Send your own Season’s Greetings

Illustration by Cecilia Tamburini in Little Women by Louisa May Alcott. © Helbling Languages

Illustration by Cecilia Tamburini in Little Women written by Louisa May Alcott. © Helbling Languages

When was the last time you sent a card or letter to someone? Christmas is the perfect time to sit down and connect with a friend or family member you don’t get the chance to see that often. And what better way than with a Christmas card! The first Christmas card is believed to be have been designed in England in 1843 by John Callcott Horsley, and Christmas Card Day is on December 9th.

Dedicate an hour in class or in a book club to making cards and writing letters. Your students might not think of it or might not have the time to do it in their free time and later they will feel proud and happy to have sent their handmade cards. Here are three old-fashioned but beautiful ideas to make this holiday season more special, in a literary way.

TIP: You can either buy pre-made cards to draw on or simply make your own. You will need scissors or a paper-knife and some sheets of paper which are strong enough for cards. Use watercolour, pastel, crayons, coloured pencil, coloured sheets of paper to decorate your own card. You can also design it on your computer and then print it.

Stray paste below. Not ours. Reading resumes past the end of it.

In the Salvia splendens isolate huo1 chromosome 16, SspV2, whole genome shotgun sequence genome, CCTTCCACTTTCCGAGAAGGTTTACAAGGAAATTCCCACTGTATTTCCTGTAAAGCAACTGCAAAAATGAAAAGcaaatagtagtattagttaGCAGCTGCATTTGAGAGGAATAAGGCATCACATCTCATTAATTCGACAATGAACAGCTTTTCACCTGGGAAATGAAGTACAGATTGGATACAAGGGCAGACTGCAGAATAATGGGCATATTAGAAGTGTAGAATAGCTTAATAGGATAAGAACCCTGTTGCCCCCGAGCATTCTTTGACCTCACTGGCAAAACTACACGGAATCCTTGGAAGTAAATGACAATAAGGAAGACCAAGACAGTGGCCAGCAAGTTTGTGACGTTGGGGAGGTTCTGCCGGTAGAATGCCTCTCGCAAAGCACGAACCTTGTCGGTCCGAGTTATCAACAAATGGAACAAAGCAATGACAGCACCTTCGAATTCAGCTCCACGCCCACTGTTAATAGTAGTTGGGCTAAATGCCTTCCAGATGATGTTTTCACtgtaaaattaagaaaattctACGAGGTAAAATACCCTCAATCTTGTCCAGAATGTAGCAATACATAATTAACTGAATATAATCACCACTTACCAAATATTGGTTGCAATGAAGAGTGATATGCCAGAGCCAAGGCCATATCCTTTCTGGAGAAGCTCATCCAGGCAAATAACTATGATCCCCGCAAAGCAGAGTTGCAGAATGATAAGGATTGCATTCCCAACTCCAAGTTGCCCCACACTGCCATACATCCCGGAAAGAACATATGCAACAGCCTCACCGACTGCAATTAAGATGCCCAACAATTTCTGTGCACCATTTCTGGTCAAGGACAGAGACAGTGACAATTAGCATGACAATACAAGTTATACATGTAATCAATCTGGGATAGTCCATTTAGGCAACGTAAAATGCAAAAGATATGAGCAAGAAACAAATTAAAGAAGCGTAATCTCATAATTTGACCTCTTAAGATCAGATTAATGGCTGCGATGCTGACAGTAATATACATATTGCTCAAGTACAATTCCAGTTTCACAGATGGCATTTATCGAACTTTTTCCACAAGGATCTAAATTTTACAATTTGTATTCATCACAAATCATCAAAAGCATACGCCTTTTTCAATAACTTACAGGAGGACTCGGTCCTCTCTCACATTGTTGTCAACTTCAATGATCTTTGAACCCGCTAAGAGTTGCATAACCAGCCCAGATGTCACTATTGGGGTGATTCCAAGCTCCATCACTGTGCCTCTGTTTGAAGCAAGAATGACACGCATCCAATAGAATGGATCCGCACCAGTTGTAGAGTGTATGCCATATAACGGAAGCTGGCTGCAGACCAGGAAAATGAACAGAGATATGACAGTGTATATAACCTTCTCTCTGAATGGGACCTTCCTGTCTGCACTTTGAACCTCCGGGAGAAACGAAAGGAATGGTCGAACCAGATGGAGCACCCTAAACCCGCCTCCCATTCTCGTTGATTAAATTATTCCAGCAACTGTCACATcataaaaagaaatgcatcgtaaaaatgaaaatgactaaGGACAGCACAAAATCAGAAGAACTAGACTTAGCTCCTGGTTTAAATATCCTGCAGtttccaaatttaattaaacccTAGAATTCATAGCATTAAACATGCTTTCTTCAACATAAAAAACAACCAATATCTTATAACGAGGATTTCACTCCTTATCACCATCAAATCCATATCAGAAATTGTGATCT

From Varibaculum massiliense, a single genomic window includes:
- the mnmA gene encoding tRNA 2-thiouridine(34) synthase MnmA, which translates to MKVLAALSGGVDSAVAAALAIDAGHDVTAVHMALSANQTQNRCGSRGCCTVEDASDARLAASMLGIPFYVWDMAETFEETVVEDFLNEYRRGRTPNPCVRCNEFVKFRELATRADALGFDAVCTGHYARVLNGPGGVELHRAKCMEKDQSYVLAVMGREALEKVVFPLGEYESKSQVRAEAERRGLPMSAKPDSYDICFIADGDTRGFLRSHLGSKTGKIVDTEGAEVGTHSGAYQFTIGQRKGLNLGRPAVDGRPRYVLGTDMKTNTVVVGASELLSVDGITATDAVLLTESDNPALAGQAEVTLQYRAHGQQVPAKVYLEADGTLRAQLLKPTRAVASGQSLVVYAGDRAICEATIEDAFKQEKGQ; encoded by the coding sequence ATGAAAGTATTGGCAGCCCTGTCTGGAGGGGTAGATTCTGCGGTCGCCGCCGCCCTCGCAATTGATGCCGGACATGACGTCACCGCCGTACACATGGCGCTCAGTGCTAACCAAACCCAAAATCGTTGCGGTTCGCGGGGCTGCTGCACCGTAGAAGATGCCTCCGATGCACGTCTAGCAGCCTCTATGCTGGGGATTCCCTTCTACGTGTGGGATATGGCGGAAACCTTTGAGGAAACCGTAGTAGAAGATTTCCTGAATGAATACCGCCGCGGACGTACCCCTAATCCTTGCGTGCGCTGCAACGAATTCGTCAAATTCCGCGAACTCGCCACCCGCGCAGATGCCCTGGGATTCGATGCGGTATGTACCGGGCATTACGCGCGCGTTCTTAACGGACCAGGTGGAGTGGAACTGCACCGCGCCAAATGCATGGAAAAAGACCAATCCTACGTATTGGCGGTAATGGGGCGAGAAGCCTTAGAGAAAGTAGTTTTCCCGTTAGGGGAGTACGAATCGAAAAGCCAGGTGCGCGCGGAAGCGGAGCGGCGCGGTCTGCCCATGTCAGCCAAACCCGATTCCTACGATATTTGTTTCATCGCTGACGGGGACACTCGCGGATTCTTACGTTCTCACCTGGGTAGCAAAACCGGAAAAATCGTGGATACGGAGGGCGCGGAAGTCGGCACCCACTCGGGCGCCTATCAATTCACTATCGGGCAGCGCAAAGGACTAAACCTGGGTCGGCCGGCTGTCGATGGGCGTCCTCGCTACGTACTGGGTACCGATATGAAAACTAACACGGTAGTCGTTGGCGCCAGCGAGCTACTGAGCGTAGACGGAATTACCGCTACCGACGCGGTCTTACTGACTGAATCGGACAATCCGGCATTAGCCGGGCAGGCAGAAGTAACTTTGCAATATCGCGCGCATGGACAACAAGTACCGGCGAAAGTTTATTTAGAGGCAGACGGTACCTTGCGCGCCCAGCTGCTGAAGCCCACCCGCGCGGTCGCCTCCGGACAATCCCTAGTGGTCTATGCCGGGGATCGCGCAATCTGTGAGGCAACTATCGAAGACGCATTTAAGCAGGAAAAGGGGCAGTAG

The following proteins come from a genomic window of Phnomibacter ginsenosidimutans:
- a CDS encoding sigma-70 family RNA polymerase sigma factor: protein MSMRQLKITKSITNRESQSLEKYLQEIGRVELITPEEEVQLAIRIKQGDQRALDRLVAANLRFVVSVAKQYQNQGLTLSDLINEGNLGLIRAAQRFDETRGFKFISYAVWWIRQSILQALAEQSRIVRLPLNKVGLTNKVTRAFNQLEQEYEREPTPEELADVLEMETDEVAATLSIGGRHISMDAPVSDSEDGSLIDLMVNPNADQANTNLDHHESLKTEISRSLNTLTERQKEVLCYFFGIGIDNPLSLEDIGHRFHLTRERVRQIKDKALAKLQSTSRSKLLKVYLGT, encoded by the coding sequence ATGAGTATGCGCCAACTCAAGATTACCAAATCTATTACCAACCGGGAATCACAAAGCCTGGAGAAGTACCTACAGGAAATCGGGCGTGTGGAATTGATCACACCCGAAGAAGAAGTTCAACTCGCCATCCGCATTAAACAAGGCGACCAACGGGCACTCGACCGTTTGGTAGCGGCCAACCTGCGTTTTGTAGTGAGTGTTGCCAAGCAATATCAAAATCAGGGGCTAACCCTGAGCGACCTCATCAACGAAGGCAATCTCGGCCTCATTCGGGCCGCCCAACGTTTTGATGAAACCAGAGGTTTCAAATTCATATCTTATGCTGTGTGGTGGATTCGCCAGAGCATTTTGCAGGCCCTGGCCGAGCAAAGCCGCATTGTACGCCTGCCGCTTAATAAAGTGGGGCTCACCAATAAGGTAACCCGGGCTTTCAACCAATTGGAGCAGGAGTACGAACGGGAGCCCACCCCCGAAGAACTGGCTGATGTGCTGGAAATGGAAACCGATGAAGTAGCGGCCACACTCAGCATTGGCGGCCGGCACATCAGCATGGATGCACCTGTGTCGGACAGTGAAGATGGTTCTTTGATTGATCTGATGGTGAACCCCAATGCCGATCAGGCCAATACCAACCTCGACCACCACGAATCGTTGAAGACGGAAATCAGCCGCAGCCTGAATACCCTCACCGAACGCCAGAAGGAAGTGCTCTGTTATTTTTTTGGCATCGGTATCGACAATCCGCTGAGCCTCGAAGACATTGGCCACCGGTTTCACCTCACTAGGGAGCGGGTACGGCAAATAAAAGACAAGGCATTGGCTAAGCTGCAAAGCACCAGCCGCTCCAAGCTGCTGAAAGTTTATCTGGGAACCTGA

Search Pinterest to get some DIY-inspiration. Here’s a post to get you started:

1 Send a literary quote card.

Choose a scene from your own or your friend’s favourite story and send a beautiful quote from it. Design it on one side of the card with interesting typography.

2 Send a literary card with a scene.

Use one of the illustrations we share here to decorate your Christmas card. If you print it in black and white, you can colour it for yourself.

Illustration by Estella Guerrera in Food for the Winter written by Rick Sampedro. © Helbling Languages

Illustration by Estella Guerrera in Food for the Winter, written by Rick Sampedro. © Helbling Languages

Here are the sources of the cards below.

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Illustration by Lorenzo Sabbatini from A Christmas Present for Barney Bunny, written by Maria Cleary. © Helbling Languages

3 Send a letter.

Many people write Christmas letters to describe the year’s main events to their friends and family. Write a short passage to describe the main events of the year.

This is also a great writing activity, and if you keep collecting them, you will see how much your students have improved over the years.

Check out these beautiful Christmas cards: A Literary Christmas: Ten Bookish Cards

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